Placeholder Image

字幕表 動画を再生する

  • funding for this program is provided by

  • additional funding provided by

  • today we turn to John Locke

  • on the face of it

  • Locke is a powerful ally

  • of the libertarian

  • first

  • he believes,

  • as libertarians today maintain

  • that there are certain fundamental individual rights

  • that are so important

  • that no government

  • even a representative government even a democratically elected government

  • can override them.

  • not only that

  • he believes

  • that those fundamental rights include

  • a natural right

  • to life liberty and property

  • and

  • furthermore he argues

  • that the right to property

  • is not just the creation

  • of government

  • or of law

  • the right to property is a natural right

  • in the sense that

  • it is pre-political

  • it is a right

  • that attaches to individuals

  • as human beings

  • even before government comes on the scene

  • even before parliaments and legislatures enact laws to define rights

  • and to enforce them

  • Locke says in order to think about

  • what it means to have a natural right

  • we have to imagine

  • the way things are

  • before government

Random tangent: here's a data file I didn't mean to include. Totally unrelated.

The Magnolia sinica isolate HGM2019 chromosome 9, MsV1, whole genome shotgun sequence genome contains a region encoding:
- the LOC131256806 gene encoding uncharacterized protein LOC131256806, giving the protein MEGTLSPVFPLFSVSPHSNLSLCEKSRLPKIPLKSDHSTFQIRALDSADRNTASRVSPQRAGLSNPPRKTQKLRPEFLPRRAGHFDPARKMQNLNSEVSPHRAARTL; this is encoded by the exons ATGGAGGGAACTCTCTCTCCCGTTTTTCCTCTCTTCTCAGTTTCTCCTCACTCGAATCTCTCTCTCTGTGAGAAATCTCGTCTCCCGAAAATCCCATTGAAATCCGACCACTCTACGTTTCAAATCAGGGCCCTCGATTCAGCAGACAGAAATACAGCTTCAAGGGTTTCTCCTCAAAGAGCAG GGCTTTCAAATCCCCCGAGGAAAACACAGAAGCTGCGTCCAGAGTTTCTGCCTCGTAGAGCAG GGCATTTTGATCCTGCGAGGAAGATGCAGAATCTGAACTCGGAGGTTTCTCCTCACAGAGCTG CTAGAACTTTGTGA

• before law

  • and that's what Locke means

  • by the state of nature.

  • he says the state of nature is the state of liberty

  • human beings are free and equal beings

  • there is no natural hierarchy

  • it's not the case that some people are born to be kings and others were born to be

  • serfs

  • we're free and equal in the state of nature

  • and yet

  • he makes the point

  • but there's a difference between a state of liberty and the state of

  • license

  • and the reason is that even in the state of nature there is a kind of the law it's not

  • the kind of law the legislatures enact

  • it's the law of nature

  • and this law of nature

  • constrains

  • what we can do

  • even though we're free

  • even though we're in the state of nature

  • well what are the constraints?

  • the only constraint

  • given by the laws of nature

  • is that

  • the rights we have

  • the national rights we have

  • we can't give up

  • nor can we take them from somebody else

  • under the law of nature I'm not free

  • take somebody else's

  • life or liberty

  • or property

  • nor am I

  • free

  • to take my own

  • life liberty or property

  • even though I'm free,

  • I'm not free

  • to violate the laws of nature, I'm not free to

  • take my own life

  • or to sell myself into slavery

  • or to give to somebody else

  • arbitrary absolute power

  • over me

  • so where does this constraint

  • you may think it's a fairly minimal constraint, but where does it come from?

  • Well Locke tells us where it comes from

  • and he gives two answers

  • here's the first answer

  • for men

  • being all the workmanship

  • of one

  • omnipotent and infinitely wise maker, namely God,

  • they're his property

  • whose workmanship they are, made to last during his,

  • not one another's pleasure.

  • so one answer the question is why can't I give up my